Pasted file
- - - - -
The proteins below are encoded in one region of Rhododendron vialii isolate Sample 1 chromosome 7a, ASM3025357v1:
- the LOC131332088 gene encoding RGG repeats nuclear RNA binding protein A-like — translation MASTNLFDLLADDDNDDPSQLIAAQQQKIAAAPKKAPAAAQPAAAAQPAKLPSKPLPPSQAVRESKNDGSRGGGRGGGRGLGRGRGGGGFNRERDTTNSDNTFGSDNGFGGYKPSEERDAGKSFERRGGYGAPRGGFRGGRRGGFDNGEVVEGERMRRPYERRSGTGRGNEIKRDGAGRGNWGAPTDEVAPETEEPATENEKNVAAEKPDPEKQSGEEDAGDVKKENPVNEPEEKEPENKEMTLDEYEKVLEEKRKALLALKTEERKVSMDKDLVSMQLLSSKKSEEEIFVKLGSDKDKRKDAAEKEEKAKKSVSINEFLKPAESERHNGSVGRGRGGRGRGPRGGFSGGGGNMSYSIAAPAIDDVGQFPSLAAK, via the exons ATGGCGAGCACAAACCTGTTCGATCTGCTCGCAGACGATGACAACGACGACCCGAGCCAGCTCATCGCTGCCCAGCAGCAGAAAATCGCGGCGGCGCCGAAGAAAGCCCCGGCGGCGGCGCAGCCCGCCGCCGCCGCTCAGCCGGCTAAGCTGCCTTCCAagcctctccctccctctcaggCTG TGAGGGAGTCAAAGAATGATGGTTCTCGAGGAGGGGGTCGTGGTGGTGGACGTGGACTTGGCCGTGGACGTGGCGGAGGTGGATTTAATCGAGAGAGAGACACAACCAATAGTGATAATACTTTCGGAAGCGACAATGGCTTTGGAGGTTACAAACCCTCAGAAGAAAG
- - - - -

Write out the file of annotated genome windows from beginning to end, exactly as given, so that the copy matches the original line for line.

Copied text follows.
The proteins below are encoded in one region of Rhododendron vialii isolate Sample 1 chromosome 7a, ASM3025357v1:
- the LOC131332088 gene encoding RGG repeats nuclear RNA binding protein A-like — translation MASTNLFDLLADDDNDDPSQLIAAQQQKIAAAPKKAPAAAQPAAAAQPAKLPSKPLPPSQAVRESKNDGSRGGGRGGGRGLGRGRGGGGFNRERDTTNSDNTFGSDNGFGGYKPSEERDAGKSFERRGGYGAPRGGFRGGRRGGFDNGEVVEGERMRRPYERRSGTGRGNEIKRDGAGRGNWGAPTDEVAPETEEPATENEKNVAAEKPDPEKQSGEEDAGDVKKENPVNEPEEKEPENKEMTLDEYEKVLEEKRKALLALKTEERKVSMDKDLVSMQLLSSKKSEEEIFVKLGSDKDKRKDAAEKEEKAKKSVSINEFLKPAESERHNGSVGRGRGGRGRGPRGGFSGGGGNMSYSIAAPAIDDVGQFPSLAAK, via the exons ATGGCGAGCACAAACCTGTTCGATCTGCTCGCAGACGATGACAACGACGACCCGAGCCAGCTCATCGCTGCCCAGCAGCAGAAAATCGCGGCGGCGCCGAAGAAAGCCCCGGCGGCGGCGCAGCCCGCCGCCGCCGCTCAGCCGGCTAAGCTGCCTTCCAagcctctccctccctctcaggCTG TGAGGGAGTCAAAGAATGATGGTTCTCGAGGAGGGGGTCGTGGTGGTGGACGTGGACTTGGCCGTGGACGTGGCGGAGGTGGATTTAATCGAGAGAGAGACACAACCAATAGTGATAATACTTTCGGAAGCGACAATGGCTTTGGAGGTTACAAACCCTCAGAAGAAAG